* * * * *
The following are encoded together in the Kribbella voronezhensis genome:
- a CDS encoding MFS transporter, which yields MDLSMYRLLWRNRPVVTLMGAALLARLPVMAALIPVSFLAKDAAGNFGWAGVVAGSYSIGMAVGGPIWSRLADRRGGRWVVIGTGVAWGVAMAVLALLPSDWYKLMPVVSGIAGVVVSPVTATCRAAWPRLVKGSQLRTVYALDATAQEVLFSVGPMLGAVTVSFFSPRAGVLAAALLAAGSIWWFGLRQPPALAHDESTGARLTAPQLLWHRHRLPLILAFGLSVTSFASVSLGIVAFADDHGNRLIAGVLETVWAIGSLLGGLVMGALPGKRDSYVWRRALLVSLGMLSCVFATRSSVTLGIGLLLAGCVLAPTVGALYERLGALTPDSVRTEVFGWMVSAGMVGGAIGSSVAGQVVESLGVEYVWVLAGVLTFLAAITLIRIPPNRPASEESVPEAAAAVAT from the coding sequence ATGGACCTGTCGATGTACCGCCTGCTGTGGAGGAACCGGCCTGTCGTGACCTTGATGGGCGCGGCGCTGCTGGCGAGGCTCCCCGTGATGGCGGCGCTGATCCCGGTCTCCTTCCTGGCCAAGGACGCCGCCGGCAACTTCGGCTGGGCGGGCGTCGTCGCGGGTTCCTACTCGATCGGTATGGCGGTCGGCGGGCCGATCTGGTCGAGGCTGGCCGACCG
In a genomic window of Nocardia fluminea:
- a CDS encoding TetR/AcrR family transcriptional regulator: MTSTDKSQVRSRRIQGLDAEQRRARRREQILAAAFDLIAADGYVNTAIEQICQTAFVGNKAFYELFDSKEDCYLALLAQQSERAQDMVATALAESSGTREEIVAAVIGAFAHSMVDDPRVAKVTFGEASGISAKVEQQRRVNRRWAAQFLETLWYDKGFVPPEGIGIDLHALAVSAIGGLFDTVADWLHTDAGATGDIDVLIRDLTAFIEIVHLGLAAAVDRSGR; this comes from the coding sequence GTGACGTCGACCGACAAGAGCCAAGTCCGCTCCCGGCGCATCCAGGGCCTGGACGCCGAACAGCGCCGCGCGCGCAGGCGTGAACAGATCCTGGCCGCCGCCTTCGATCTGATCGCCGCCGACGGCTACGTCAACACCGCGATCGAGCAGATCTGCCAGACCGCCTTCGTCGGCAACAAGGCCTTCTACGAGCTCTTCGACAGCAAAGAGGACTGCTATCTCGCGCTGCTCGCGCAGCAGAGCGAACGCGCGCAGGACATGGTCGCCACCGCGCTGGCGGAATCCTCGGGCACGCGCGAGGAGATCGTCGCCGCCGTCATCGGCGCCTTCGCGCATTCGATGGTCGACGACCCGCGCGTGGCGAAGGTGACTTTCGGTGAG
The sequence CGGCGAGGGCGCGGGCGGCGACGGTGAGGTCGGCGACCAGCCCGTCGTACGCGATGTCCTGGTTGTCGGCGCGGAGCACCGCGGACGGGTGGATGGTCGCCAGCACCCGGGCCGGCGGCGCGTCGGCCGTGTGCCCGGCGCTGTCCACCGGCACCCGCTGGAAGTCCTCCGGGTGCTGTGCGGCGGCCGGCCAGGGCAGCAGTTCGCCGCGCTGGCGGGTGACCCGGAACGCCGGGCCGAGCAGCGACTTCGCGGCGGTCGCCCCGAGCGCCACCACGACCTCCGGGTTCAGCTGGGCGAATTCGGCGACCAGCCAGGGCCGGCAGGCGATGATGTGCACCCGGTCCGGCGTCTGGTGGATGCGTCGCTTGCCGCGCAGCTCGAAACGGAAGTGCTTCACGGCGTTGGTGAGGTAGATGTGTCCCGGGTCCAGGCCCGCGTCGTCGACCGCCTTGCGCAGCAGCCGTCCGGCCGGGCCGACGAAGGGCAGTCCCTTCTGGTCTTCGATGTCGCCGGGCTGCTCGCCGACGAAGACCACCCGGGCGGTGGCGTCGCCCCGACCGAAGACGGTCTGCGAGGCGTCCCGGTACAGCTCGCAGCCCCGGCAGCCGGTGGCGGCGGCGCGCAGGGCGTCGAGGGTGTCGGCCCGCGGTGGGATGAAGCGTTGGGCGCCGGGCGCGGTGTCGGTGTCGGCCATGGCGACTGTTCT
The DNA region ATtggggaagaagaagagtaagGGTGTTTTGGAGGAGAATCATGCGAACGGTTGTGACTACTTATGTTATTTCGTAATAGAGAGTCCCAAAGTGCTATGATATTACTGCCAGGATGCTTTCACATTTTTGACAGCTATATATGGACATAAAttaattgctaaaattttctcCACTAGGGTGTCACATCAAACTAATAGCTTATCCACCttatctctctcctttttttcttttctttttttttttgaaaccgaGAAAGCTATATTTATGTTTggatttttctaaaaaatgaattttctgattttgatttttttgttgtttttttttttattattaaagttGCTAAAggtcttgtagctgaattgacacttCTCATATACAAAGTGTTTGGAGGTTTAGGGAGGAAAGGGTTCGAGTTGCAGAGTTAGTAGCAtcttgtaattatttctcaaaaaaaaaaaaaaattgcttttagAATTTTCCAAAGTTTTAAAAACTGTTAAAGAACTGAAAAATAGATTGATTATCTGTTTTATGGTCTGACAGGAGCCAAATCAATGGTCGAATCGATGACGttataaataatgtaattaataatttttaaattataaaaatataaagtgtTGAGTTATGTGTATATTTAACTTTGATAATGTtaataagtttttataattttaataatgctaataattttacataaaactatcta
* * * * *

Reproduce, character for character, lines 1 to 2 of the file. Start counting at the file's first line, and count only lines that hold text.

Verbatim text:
The following are encoded together in the Kribbella voronezhensis genome:
- a CDS encoding MFS transporter, which yields MDLSMYRLLWRNRPVVTLMGAALLARLPVMAALIPVSFLAKDAAGNFGWAGVVAGSYSIGMAVGGPIWSRLADRRGGRWVVIGTGVAWGVAMAVLALLPSDWYKLMPVVSGIAGVVVSPVTATCRAAWPRLVKGSQLRTVYALDATAQEVLFSVGPMLGAVTVSFFSPRAGVLAAALLAAGSIWWFGLRQPPALAHDESTGARLTAPQLLWHRHRLPLILAFGLSVTSFASVSLGIVAFADDHGNRLIAGVLETVWAIGSLLGGLVMGALPGKRDSYVWRRALLVSLGMLSCVFATRSSVTLGIGLLLAGCVLAPTVGALYERLGALTPDSVRTEVFGWMVSAGMVGGAIGSSVAGQVVESLGVEYVWVLAGVLTFLAAITLIRIPPNRPASEESVPEAAAAVAT from the coding sequence ATGGACCTGTCGATGTACCGCCTGCTGTGGAGGAACCGGCCTGTCGTGACCTTGATGGGCGCGGCGCTGCTGGCGAGGCTCCCCGTGATGGCGGCGCTGATCCCGGTCTCCTTCCTGGCCAAGGACGCCGCCGGCAACTTCGGCTGGGCGGGCGTCGTCGCGGGTTCCTACTCGATCGGTATGGCGGTCGGCGGGCCGATCTGGTCGAGGCTGGCCGACCG